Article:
The beginning of World War I brought never before seen weapons and technology. These advances brought a level of destruction that made battlefields unliveable. Some advances, like aircraft and tanks, were useful, while others were rather scary.
Shotguns were brought to the fight by the Americans. The introduction of this weapon really threw off the Germans. The gun they mainly used was a Winchester M1897 Trench Grade shotgun. It had a 20″ barrel, a bayonet lug, and a heat shield.
It held six shells and was referred to as the “trench broom” or “trench sweeper.” The gun clearly was serving its purpose. However, the Germans were not thrilled with this development.
They were so upset they filed a diplomatic protest, stating it should be outlawed. The Germans also said any Americans who had one upon capture would be punished. But, of course, their protest was rejected.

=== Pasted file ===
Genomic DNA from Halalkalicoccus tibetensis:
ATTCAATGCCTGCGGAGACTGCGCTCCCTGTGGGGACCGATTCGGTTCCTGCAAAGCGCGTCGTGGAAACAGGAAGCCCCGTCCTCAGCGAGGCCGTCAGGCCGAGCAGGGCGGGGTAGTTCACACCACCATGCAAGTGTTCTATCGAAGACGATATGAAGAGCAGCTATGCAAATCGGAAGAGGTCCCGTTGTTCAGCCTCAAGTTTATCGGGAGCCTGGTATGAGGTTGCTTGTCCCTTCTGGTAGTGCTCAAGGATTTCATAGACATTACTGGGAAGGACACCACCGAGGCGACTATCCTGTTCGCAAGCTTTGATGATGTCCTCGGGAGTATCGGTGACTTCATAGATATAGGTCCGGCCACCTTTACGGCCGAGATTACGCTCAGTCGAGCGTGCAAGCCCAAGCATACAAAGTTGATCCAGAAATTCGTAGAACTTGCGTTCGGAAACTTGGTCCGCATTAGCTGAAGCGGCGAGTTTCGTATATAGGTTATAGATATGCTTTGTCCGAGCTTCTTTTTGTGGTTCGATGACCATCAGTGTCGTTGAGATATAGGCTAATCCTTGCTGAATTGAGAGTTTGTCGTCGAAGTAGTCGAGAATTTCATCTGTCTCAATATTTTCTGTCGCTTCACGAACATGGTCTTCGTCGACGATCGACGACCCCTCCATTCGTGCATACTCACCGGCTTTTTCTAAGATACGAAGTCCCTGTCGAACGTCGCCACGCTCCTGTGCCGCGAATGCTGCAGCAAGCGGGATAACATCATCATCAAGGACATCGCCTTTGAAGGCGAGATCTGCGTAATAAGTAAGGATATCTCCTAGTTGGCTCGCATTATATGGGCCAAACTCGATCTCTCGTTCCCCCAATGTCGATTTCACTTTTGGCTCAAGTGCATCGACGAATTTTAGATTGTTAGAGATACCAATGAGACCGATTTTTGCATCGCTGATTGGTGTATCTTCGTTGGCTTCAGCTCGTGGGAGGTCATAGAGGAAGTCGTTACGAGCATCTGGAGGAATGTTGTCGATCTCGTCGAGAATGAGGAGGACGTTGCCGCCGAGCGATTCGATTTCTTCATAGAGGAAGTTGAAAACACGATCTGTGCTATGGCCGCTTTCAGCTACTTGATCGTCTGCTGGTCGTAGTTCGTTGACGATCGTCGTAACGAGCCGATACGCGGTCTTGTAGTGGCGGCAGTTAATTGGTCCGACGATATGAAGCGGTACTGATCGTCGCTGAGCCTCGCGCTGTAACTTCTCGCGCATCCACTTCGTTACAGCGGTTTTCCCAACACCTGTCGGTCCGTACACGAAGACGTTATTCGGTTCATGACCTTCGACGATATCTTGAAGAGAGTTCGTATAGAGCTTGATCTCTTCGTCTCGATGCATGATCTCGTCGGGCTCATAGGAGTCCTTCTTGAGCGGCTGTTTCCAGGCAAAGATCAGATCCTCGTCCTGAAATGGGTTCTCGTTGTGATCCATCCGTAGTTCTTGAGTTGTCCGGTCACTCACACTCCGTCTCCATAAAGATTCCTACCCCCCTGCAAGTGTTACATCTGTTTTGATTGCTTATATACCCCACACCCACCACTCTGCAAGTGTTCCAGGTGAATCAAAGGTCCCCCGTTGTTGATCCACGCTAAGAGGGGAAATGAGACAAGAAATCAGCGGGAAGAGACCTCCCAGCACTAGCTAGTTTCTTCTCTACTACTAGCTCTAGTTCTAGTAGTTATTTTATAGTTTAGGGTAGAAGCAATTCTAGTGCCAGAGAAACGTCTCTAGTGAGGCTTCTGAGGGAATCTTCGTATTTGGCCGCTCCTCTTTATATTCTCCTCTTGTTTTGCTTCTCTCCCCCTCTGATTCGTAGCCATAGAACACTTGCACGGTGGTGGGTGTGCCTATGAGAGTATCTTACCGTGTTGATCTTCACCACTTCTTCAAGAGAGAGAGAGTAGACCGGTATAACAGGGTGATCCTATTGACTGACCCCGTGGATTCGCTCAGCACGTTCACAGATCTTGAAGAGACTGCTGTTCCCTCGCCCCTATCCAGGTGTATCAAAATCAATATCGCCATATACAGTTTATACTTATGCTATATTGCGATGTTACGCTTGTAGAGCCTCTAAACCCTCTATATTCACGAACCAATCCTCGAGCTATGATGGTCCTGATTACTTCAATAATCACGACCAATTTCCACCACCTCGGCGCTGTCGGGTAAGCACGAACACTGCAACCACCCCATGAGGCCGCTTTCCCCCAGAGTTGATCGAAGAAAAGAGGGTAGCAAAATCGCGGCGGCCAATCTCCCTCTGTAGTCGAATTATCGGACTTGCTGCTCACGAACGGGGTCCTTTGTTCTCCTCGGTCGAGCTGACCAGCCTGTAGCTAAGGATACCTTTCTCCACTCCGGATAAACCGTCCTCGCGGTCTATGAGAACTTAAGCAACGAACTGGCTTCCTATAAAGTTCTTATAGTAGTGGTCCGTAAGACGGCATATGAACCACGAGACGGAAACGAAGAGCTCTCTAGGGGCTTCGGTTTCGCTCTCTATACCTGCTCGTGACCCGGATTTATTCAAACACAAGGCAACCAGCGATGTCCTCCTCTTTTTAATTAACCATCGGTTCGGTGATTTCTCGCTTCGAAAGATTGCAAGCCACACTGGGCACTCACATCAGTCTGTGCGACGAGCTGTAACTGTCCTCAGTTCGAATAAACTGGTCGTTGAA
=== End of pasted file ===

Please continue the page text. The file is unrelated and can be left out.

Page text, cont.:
In 1915, the Germans developed and used a portable flamethrower. But, for the most part, the mere idea of burning alive scared men out of the trenches and into the path of rifles and machine guns.
The men carrying the flamethrowers soon found a target on their backs. They would be shot immediately. If one was captured, they were executed.
The Germans weren’t the only ones who had flamethrowers, though. The British had the Livens Large Galley Flame Projector. It was a stationary machine that shot flames out 300 feet.
Out of all the new weapons, the scariest was poison gas. There were three types, mustard gas, chlorine, and phosgene. The Germans were the first to use it.
At Ypres, they used it to attack the French. Then everyone began to develop poison gas. Gas was used to force troops out of their strongholds and into the open. However, it also had the potential to kill massive amounts of people.
Out of the three, mustard gas was the most irritating. It irritated soldiers’ throats, eyes, and lungs. It also left blisters on the skin.